On 17 June 1945, PCU [Pre-Commissioning Unit] CUBERA (SS-347) was launched at Electric Boat Company in Groton, CT. Although she joined the fleet too late to take part in World War II, she made her mark on the silver screen in Ray Harryhausen’s 1955 science-fiction film It Came from Beneath the Sea. Much of the movie was shot at San Francisco Naval Shipyard, so several real Sailors played supporting roles. But CUBERA was a central character, portraying an atomic sub (which, in reality, she was not) that tangles with a giant octopus (which, in reality, had only six arms because of budget constraints). What follows is a brief summary of the plot of the movie that made an unassuming diesel-powered sub into a Hollywood star.
A nuclear submarine on her shakedown cruise in the Pacific is damaged when she comes into contact with something massive. After the boat frees herself and returns to Pearl Harbor, workers find huge chunks of animal tissue jammed in her dive planes. A team of marine biologists determines that the tissue is part of a gigantic octopus. Military authorities scoff at this explanation, but are finally persuaded to investigate after receiving reports of missing swimmers and ships pulled under by an unidentified living being. The scientists eventually conclude that the octopus is from the Mindanao Deep and has been forced out of its natural habitat by hydrogen-bomb testing in the area. The testing has rendered the octopus radioactive, which drives off its natural food supply.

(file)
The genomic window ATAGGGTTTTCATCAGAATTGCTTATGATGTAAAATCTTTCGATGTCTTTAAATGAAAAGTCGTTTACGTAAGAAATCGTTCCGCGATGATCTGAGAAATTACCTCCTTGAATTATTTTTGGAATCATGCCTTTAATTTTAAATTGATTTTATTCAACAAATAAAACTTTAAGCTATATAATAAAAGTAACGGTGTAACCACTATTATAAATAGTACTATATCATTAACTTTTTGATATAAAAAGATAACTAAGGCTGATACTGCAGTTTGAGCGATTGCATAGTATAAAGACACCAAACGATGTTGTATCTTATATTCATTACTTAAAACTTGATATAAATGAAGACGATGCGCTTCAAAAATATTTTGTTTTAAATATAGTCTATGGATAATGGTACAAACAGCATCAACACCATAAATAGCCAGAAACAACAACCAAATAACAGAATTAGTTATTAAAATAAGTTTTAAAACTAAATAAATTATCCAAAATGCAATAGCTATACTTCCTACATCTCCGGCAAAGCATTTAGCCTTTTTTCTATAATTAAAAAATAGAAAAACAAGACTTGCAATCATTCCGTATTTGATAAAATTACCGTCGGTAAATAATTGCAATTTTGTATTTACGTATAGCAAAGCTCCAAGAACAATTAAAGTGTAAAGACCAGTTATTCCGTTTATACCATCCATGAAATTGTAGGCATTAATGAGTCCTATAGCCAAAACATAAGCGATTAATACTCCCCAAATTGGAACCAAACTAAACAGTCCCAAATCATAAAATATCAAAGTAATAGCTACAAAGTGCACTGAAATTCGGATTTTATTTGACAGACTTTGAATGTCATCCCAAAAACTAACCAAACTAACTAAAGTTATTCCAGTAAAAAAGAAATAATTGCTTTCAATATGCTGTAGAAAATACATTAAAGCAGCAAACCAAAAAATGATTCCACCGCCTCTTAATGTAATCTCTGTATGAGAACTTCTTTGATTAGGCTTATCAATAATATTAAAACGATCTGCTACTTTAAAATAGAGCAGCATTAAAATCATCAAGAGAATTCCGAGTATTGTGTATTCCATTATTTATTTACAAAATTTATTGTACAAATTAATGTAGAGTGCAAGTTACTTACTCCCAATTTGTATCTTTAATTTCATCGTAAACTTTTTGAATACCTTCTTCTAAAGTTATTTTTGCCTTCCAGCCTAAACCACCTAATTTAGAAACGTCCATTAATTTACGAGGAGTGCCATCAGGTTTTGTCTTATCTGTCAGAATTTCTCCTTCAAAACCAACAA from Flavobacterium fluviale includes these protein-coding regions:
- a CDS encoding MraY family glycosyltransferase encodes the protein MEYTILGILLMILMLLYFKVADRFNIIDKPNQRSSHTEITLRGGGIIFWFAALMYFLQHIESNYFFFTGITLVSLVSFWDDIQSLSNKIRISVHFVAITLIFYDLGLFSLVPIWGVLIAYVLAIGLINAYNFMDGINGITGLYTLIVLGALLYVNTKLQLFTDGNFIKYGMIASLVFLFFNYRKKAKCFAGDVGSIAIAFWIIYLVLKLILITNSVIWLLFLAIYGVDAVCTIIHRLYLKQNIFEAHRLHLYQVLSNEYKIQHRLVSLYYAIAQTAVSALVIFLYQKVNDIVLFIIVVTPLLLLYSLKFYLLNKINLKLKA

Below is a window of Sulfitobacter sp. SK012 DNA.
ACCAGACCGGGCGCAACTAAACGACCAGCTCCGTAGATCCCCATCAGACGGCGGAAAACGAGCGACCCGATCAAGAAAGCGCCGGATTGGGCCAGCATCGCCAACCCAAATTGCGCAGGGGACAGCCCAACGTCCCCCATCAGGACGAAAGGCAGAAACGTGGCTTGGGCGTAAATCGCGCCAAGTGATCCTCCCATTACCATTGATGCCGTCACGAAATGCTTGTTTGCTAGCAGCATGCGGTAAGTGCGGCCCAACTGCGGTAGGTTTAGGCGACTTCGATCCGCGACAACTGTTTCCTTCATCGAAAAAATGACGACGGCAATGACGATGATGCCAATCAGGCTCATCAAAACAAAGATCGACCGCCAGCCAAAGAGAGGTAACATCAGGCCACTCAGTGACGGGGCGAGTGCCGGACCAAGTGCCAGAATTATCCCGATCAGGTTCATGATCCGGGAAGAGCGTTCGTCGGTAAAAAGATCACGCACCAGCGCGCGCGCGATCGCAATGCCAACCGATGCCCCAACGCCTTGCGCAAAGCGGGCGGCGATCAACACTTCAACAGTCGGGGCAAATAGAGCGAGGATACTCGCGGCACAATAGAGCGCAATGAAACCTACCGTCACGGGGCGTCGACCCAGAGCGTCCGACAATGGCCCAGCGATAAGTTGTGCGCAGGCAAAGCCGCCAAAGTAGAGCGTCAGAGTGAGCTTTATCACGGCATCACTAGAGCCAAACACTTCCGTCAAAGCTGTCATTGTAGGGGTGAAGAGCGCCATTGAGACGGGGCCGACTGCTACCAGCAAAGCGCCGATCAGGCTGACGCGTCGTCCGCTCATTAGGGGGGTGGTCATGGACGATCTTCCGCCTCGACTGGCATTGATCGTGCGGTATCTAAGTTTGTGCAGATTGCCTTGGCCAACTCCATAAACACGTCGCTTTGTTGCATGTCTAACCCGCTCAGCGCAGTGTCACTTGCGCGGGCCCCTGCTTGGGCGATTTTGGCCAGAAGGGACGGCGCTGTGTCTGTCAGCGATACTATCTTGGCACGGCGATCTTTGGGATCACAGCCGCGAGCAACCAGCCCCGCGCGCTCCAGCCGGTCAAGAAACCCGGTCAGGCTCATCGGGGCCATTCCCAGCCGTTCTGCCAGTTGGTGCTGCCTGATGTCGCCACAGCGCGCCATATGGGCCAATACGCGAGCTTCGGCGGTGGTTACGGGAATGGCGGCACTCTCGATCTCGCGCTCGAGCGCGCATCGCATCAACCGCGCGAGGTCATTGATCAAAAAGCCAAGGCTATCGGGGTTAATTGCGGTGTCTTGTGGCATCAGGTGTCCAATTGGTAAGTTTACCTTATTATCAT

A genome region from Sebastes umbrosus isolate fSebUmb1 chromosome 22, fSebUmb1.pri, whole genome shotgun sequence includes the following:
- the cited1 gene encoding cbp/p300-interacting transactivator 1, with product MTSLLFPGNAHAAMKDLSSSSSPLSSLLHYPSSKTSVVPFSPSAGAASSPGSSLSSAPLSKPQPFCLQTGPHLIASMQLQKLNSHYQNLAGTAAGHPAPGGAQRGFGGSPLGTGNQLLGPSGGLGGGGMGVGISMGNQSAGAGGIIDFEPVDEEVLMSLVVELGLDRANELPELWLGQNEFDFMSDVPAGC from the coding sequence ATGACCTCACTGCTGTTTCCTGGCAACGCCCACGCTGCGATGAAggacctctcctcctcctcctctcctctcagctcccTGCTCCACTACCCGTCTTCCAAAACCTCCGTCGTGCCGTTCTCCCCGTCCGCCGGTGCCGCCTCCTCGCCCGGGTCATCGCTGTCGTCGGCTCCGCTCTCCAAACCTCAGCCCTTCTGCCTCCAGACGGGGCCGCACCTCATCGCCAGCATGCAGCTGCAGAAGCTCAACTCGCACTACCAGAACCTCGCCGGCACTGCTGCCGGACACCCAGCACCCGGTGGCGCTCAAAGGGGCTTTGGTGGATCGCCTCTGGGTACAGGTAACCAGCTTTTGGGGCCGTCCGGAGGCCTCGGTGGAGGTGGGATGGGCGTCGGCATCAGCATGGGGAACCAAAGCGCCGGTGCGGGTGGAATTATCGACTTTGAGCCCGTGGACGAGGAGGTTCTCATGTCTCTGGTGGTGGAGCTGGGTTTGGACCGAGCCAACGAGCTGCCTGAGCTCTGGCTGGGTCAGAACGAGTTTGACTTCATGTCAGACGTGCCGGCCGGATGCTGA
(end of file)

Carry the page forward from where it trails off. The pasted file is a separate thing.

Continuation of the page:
As the octopus continues its rampage, the government is forced to evacuate all sea traffic in the North Pacific. When the creature attacks a local sheriff on the coast of Oregon, the government mines the waters along the entire Pacific coast; officials retreat to Navy headquarters in San Francisco. An electrified safety net is strung underwater across the entrance to San Francisco Bay to protect the Golden Gate Bridge. A special jet-propelled atomic torpedo, with which the government hopes to destroy the creature, is prepared, and not a moment too soon. Later that same day, the giant octopus demolishes the net across the Bay and heads toward San Francisco.
The Navy orders the Golden Gate Bridge abandoned, which turns out to have been a good idea when the creature catches sight of the bridge, becomes enraged, and attacks. Scientists and Navy personnel launch a submarine, loaded with the atomic torpedo, and prepare to attack. But when the creature is shot, it retaliates by grabbing the submarine. Using an aqualung, the boat’s commanding officer swims out to the octopus and places explosive charges on it before being knocked out by the creature’s flailing arms. One of the scientists then swims out and shoots the octopus in the eye, forcing it to release the ship, and pulls the C.O. to safety. Back at the base the torpedo is remotely detonated, destroying the giant octopus as it heads back out to sea.
2,546 viewers on the Internet Movie Database give the film an average rating of 5.9 out of 10. One reviewer, who titles his remarks “I Left My Tentacle in San Francisco,” calls it “a fine piece of classic science fiction entertainment.”